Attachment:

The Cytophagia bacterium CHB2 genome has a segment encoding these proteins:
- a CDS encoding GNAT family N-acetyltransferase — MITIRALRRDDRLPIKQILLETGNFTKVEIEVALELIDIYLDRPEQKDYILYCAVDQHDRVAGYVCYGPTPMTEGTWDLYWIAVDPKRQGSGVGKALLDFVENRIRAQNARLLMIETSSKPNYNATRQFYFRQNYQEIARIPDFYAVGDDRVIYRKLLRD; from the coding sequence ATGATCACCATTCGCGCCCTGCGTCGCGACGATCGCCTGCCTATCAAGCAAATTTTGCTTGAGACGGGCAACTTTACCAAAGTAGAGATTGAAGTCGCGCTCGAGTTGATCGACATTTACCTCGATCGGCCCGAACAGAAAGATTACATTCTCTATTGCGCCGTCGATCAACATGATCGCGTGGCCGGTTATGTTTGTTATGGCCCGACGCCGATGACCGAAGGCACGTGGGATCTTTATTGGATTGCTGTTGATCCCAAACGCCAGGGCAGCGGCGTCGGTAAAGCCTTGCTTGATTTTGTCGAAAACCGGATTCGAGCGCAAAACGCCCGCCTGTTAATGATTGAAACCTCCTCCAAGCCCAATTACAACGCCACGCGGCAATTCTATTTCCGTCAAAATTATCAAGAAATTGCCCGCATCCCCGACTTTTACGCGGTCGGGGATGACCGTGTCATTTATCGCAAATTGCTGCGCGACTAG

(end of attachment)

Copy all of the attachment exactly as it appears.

The Cytophagia bacterium CHB2 genome has a segment encoding these proteins:
- a CDS encoding GNAT family N-acetyltransferase — MITIRALRRDDRLPIKQILLETGNFTKVEIEVALELIDIYLDRPEQKDYILYCAVDQHDRVAGYVCYGPTPMTEGTWDLYWIAVDPKRQGSGVGKALLDFVENRIRAQNARLLMIETSSKPNYNATRQFYFRQNYQEIARIPDFYAVGDDRVIYRKLLRD; from the coding sequence ATGATCACCATTCGCGCCCTGCGTCGCGACGATCGCCTGCCTATCAAGCAAATTTTGCTTGAGACGGGCAACTTTACCAAAGTAGAGATTGAAGTCGCGCTCGAGTTGATCGACATTTACCTCGATCGGCCCGAACAGAAAGATTACATTCTCTATTGCGCCGTCGATCAACATGATCGCGTGGCCGGTTATGTTTGTTATGGCCCGACGCCGATGACCGAAGGCACGTGGGATCTTTATTGGATTGCTGTTGATCCCAAACGCCAGGGCAGCGGCGTCGGTAAAGCCTTGCTTGATTTTGTCGAAAACCGGATTCGAGCGCAAAACGCCCGCCTGTTAATGATTGAAACCTCCTCCAAGCCCAATTACAACGCCACGCGGCAATTCTATTTCCGTCAAAATTATCAAGAAATTGCCCGCATCCCCGACTTTTACGCGGTCGGGGATGACCGTGTCATTTATCGCAAATTGCTGCGCGACTAG